Spurgeon’s College launches campaign to record faith groups’ contributions to the COVID effort for future generations


London: (Hannah Chowdhry) Spurgeon’s College, a leading theological institution, has launched its #FaithInCommunity campaign to reflect

on and record the contributions of the faith community during the COVID-19 crisis. The campaign seeks to

collate these contributions which will be submitted to the British Library as an official record – creating a piece

of history for future generations.

From food bank support to community leadership and volunteering, faith organisations and groups across

the country have provided much needed support to their local areas throughout the crisis. This campaign

calls on faith organisations to share these efforts using an online form hosted by Spurgeon’s College.

The campaign forms an exciting opportunity for the faith community to come together to document the

valuable contributions made during the crisis for future generations to remember and reflect on.

The campaign is supported by partners from across the country and different faiths – including the Faith and

Society APPG, the Baptist Union, Leo Baeck College and the Islamic Medical Association – and comes as

the country continues the work of recovery from the pandemic and seeks to recover from the societal and

economic impacts of COVID-19. Other organisations looking to get involved with the campaign and record

their stories can submit an entry here.Speaking about the campaign, Principal of Spurgeon’s College, Philip McCormack said:

“As we work to recover from the pandemic, now is the time to take a moment and reflect on the essential

contributions made by faith communities over the past two years. By recording these efforts, we will be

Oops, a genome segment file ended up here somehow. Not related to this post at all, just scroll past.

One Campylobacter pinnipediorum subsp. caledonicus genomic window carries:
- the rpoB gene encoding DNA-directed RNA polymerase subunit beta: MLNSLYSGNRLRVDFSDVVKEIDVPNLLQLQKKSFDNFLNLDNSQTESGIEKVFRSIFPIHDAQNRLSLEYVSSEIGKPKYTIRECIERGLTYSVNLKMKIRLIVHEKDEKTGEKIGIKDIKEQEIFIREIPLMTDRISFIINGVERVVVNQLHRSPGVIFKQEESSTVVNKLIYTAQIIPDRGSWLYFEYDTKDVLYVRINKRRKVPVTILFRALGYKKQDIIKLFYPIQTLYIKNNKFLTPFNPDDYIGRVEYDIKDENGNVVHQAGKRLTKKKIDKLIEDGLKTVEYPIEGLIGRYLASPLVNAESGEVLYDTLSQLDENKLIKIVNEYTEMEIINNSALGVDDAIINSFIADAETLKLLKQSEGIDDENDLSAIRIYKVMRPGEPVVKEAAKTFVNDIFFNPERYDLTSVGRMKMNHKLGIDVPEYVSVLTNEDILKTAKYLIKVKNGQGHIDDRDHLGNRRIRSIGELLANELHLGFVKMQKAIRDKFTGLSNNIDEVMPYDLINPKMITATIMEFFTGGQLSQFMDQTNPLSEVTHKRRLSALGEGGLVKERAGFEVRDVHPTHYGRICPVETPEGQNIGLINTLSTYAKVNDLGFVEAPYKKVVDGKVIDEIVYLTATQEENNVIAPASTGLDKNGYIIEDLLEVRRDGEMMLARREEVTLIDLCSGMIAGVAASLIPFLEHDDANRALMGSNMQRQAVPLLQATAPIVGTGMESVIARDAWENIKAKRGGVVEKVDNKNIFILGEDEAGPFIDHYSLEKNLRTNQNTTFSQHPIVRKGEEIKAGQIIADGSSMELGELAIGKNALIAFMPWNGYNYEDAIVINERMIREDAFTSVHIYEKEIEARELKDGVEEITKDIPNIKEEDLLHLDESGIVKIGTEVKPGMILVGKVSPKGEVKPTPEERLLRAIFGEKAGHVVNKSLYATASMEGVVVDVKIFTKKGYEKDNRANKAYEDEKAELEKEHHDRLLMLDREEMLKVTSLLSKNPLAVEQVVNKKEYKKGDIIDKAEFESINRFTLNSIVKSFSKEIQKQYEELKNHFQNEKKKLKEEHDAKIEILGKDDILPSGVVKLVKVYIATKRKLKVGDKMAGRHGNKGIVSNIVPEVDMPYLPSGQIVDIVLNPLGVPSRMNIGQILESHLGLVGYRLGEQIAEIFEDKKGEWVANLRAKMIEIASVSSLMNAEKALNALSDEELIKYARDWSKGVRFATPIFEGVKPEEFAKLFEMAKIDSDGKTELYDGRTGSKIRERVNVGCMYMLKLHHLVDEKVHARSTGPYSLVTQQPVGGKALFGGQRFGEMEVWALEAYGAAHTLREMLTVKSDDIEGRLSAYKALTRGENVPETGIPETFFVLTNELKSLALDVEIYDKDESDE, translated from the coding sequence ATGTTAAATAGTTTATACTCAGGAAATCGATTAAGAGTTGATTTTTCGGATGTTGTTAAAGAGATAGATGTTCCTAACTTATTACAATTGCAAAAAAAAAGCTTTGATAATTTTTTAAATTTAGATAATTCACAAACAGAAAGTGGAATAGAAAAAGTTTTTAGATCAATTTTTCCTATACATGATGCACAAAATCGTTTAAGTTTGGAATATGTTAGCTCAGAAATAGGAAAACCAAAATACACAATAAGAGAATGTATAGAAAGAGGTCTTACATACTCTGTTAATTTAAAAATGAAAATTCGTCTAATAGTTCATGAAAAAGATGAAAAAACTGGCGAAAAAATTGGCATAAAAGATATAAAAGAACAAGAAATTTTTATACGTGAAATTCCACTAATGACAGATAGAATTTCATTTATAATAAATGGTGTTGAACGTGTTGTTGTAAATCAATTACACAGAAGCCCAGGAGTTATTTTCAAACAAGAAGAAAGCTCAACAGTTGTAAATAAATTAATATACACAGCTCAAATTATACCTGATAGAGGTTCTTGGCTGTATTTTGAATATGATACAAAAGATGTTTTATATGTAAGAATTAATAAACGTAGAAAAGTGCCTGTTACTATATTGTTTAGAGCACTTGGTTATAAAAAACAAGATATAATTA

creating history for future generations to learn about. We want to encourage faith organisations and groups

from all denominations and religions to take part in this campaign and share their stories.”

Welcoming the campaign, Chair of the Faith and Society APPG, Rt Hon Stephen Timms MP said:

“The All-Party Group for Faith and Society welcomes Spurgeon College’s #FaithInCommunity campaign. It

aims to highlight the outstanding contributions to our communities made by faith organisations and groups

during the pandemic. This support has included, among other things, providing food banks, clothes, shelter,

hot meals, workshops and medical advice to those most in need.

“The campaign builds on the APPG’s work to develop the Faith Covenant and strengthen the relationships

between faith organisations and their local authorities. It is vital that the work of these organisations during

the pandemic is recognised.”

Quotes from partners of the #FaithInCommunities campaign

General Secretary of the Baptist Union, Lynn Green said:

“It was humbling and inspiring to see the huge variety of ways that churches dedicated themselves to serving

their communities during the Pandemic. Existing services and relationships came into their own and many

new initiatives sprang up in response to particular community needs. I believe that the service given and

relationships forged will prove to be a legacy of love and hope that will shine brightly for many years to


Founder and project Manager for British Asian Christian Association’s ‘Meals for the Homeless’

project, Hannah Chowdhry said:

“During the first COVID-19 lockdown BACA was thrust into a pivotal role in our borough of Redbridge serving

over 65 homeless and financially hard-up people a day (many of whom supported families). Though we only